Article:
A brief glance at the contents gives a good overview of what is in store:

  • Torture
  • Intimidation
  • Rope
  • Pavlovian Responses
  • Insults
  • Exploiting Time Trouble
  • Using Time Trouble
  • Using Draw Offers
  • Refusing Draw Offers
  • Playing to Win
  • When You Need a Draw
  • Deception
  • Playing Dead
  • Active Defence
  • Defending Difficult Positions
  • Never Say Die

In the ‘Torture’ lecture, the game Sefc - Petrosian (Vienna 1957) is analysed, in which the future World Champion ground out a win on move 96 from a formerly slightly superior position. There’s a nice anecdote before the game, showing just how the great players extended the psychology beyond the mere board. Petrosian was apparently very friendly to John Fedorowicz throughout an all-play-all tournament, despite the two of them never having met before. Apparently, ‘Iron Tigran’ had realised that the two were due to meet in the final round, and being on friendly terms may have made the option of a speedy draw (guaranteeing first place) more likely.

‘Insults’ take a good look at the Karpov - Miles game (Skara, 1980), famous for the use of 1...a6 by England’s first Grandmaster. The game is excellently analysed and the impact of such ‘insults’ on the mood and blood pressure of the victim is discussed.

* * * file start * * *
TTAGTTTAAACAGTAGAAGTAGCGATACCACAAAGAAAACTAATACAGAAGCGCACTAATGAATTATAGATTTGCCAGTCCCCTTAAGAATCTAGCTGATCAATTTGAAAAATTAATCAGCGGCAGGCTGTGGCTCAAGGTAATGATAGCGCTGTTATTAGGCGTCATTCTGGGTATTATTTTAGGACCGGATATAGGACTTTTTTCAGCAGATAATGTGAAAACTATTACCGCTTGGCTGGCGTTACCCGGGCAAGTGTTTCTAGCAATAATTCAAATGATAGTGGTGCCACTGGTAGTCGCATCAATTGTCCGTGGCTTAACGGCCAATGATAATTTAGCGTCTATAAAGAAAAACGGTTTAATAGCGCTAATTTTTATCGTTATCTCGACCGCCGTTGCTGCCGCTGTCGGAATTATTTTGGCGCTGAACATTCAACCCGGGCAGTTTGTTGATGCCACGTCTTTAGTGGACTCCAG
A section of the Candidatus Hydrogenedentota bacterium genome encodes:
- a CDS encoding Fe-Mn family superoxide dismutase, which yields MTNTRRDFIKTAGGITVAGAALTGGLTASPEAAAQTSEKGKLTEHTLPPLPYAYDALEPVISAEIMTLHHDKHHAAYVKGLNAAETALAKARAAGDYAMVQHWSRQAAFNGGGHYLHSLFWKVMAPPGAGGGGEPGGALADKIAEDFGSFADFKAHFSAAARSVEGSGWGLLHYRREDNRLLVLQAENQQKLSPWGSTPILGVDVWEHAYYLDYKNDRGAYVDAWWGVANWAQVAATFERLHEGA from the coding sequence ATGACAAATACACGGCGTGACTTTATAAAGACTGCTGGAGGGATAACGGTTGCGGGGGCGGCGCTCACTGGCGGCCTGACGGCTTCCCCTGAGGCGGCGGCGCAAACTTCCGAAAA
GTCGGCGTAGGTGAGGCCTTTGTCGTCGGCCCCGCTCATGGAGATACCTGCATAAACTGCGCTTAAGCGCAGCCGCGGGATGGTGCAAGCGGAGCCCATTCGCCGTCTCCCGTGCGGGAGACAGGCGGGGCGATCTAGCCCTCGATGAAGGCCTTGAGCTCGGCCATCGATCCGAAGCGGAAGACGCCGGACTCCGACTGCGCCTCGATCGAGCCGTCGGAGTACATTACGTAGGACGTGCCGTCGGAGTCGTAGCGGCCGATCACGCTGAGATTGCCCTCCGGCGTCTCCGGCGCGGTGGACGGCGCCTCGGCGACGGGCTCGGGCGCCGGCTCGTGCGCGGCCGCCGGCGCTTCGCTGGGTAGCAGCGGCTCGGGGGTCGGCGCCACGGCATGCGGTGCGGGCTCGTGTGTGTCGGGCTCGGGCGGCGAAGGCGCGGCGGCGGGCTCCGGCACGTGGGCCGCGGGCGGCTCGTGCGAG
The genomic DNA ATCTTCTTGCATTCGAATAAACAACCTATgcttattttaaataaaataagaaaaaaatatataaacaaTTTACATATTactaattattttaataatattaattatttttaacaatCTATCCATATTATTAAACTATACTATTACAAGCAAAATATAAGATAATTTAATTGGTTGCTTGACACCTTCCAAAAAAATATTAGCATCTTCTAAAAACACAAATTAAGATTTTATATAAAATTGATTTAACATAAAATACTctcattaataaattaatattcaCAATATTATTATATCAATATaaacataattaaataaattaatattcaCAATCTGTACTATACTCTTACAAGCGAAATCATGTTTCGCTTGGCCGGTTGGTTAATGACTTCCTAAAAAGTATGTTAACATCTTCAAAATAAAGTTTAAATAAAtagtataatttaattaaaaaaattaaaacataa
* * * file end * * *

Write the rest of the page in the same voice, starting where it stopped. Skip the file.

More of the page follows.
Click here for replay the start of 'Insults'

Some of the methods come with a health warning; none more so than ‘Using Time Trouble’. The illustrative game is Korchnoi - Suetin (Leningrad 1960). Korchnoi, needing a win but in terrible trouble on the board, racked up the tension even further by making sure he was in time trouble. Suetin became very nervous and missed several winning chances.

For example, 36...Na3 is very strong here but in the opponent’s time trouble it’s more tempting to play quick, easy moves to keep the pressure on. Suetin played 36...Nd6 and White’s Bishops grew in strength after 37 Bb3+ Korchnoi survived the time trouble (this was back in the days when move 40 had the magical quality of reaching the time control with its blessing of a fresh and significant extra supply of minutes) and went on to win. And this was in the final round; Korchnoy won the USSR Championship by half a point, ahead of Petrosian and Geller (who both won their last round games and were rooting for Suetin; Geller’s win as Black against Bronstein was very suspicious to say the least but that’s another story).

This little trick, often used by Reshevsky, should be used very sparingly and only when the situation is desperate. It worked for Korchnoy - but under the circumstances, it was worth the risk.

There’s a considerable amount of essential advice for scoundrels on this DVD and it’s a real eye opener for those who still believe that chess is just a matter of moving pieces around a board. It can be seen as a sort of 'How to Cheat at Chess' for the modern world.

Click here for the full original review.